I recently obtained the data behind the performance behind dividend and non dividend payers in the S&P 500 per year. This is a calculation performed by the index committee that separates members of S&P 500 into dividend paying and non dividend paying, and then equally weighting those portfolios. The performance of an equal weighted portfolio of dividend stocks is compared to the performance of an equal weighted portfolio of non dividend paying stocks
The number of dividend paying stocks has varied over time. Currently, there seem to be 419 companies paying a dividends, out of 505 members of the S&P 500 index ( the difference is due to the inclusion of multiple share classes on the same company – e.g. GOOG and GOOGL)
Most companies paying a dividend are in mature industries. Most dividend stocks tend to be value stocks, which tend to decline by less during bear markets but still provide sufficient upside during bull markets.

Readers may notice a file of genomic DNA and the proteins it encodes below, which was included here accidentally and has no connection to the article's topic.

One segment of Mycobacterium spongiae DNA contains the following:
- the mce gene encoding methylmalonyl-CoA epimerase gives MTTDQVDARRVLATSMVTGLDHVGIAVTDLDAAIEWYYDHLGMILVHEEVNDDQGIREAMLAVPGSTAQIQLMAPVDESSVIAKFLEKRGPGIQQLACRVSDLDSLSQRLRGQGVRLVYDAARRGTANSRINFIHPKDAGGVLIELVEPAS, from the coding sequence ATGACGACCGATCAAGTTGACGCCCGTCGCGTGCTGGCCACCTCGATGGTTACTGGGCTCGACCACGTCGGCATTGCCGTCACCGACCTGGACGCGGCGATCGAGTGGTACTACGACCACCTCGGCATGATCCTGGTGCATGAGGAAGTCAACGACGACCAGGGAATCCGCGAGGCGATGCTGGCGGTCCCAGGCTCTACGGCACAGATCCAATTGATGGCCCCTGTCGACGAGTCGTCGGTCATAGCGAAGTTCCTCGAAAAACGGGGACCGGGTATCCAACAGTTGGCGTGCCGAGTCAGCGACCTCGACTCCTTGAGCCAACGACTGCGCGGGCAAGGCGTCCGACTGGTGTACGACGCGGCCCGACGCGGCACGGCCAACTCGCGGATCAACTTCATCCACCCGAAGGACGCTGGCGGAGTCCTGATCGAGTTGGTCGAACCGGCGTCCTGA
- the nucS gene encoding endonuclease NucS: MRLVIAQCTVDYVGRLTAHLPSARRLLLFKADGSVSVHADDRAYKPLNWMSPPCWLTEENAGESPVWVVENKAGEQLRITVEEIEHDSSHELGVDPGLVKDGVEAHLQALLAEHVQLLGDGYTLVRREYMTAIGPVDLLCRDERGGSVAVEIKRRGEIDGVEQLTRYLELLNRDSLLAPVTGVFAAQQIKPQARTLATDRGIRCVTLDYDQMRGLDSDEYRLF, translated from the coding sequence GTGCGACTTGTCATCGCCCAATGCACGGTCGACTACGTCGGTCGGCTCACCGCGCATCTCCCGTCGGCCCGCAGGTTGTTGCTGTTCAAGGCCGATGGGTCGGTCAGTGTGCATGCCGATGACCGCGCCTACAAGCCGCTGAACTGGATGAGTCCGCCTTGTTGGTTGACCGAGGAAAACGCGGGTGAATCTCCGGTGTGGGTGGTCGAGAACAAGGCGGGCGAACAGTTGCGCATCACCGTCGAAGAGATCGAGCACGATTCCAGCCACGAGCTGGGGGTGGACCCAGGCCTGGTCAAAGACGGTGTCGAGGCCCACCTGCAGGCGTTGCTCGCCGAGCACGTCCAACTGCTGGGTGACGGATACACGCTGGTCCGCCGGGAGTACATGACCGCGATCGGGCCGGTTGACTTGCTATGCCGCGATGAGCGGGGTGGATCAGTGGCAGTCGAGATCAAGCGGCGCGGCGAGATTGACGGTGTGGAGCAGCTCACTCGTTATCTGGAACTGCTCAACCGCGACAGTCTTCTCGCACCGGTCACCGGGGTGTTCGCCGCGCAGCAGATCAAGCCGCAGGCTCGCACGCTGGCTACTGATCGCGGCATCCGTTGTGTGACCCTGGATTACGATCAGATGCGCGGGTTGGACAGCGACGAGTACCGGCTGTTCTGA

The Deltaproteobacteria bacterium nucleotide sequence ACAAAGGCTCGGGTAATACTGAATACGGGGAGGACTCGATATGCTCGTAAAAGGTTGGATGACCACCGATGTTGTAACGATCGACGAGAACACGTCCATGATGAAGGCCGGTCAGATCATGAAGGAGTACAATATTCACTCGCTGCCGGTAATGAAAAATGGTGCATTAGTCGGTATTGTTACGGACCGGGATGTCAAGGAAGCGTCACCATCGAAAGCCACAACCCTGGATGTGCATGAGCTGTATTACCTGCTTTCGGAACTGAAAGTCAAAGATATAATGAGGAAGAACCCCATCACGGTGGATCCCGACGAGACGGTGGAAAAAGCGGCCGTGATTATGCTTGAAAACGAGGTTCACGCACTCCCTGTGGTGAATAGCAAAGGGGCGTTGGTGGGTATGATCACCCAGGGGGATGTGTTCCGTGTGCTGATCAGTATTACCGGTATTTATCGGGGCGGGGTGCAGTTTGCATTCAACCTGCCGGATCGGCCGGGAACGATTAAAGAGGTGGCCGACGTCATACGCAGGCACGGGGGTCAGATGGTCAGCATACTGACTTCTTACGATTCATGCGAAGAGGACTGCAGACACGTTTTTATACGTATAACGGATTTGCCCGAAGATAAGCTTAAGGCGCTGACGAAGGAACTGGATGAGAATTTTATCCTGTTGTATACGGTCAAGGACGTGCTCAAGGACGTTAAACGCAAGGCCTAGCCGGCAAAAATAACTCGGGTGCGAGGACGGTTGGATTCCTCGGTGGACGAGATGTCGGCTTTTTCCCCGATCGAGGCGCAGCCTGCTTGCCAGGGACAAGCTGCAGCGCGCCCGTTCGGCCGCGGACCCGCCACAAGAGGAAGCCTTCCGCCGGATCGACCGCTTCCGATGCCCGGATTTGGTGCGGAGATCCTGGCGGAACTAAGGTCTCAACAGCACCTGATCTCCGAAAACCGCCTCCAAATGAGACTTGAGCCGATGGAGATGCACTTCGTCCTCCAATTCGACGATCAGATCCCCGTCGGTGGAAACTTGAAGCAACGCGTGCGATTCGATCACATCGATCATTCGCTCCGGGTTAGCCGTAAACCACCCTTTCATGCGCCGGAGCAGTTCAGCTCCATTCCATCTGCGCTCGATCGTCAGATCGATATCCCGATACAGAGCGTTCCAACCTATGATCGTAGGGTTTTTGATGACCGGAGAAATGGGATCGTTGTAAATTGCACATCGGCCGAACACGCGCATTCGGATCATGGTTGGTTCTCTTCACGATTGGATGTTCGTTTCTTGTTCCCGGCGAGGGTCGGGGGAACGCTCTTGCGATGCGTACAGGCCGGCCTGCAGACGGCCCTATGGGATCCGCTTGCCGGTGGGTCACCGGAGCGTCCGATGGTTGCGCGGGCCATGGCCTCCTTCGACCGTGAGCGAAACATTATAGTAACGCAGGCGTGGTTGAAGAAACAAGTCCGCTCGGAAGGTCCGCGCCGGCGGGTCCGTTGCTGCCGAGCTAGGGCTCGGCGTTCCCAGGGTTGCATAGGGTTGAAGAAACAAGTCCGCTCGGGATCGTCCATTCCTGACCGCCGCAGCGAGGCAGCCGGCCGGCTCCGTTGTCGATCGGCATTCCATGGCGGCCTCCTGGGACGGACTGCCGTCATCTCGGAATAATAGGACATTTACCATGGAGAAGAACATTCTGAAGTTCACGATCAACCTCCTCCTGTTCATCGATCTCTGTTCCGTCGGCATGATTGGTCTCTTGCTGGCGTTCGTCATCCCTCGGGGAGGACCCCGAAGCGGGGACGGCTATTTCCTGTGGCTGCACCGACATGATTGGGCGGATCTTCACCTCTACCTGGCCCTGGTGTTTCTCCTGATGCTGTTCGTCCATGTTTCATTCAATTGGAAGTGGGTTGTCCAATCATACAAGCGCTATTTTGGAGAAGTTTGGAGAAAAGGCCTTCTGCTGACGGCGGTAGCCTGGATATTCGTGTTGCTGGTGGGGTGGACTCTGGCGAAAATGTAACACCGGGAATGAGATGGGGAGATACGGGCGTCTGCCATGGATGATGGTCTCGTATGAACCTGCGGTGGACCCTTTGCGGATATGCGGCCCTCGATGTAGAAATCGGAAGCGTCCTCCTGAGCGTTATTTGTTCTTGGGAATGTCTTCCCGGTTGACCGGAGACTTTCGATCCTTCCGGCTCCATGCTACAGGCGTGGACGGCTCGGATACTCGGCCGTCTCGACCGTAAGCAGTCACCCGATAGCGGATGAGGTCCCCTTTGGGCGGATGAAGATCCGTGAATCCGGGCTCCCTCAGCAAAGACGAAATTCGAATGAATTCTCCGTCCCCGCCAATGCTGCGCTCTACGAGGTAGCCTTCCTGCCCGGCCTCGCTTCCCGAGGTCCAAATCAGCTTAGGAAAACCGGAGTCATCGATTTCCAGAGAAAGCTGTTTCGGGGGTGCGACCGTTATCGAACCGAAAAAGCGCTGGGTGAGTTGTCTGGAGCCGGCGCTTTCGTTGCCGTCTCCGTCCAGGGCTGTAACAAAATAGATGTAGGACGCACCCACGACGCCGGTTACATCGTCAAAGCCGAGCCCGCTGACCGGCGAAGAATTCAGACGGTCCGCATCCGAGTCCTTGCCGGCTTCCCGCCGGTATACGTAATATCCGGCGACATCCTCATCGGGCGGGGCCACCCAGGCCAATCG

Non-dividend paying companies are usually riskier growth type companies, which tend to fall faster and further during bear markets, but can deliver higher returns during bull markets. For a retired investor, there is a higher sequence of returns risk with non-dividend paying stocks, due to the reliance on capital gains only and the volatility in share prices.
It looks like dividend stocks had higher total returns than those of non-dividend paying stocks during that time period. In addition to that, they fell by less during the dot-com bust and the financial crisis.
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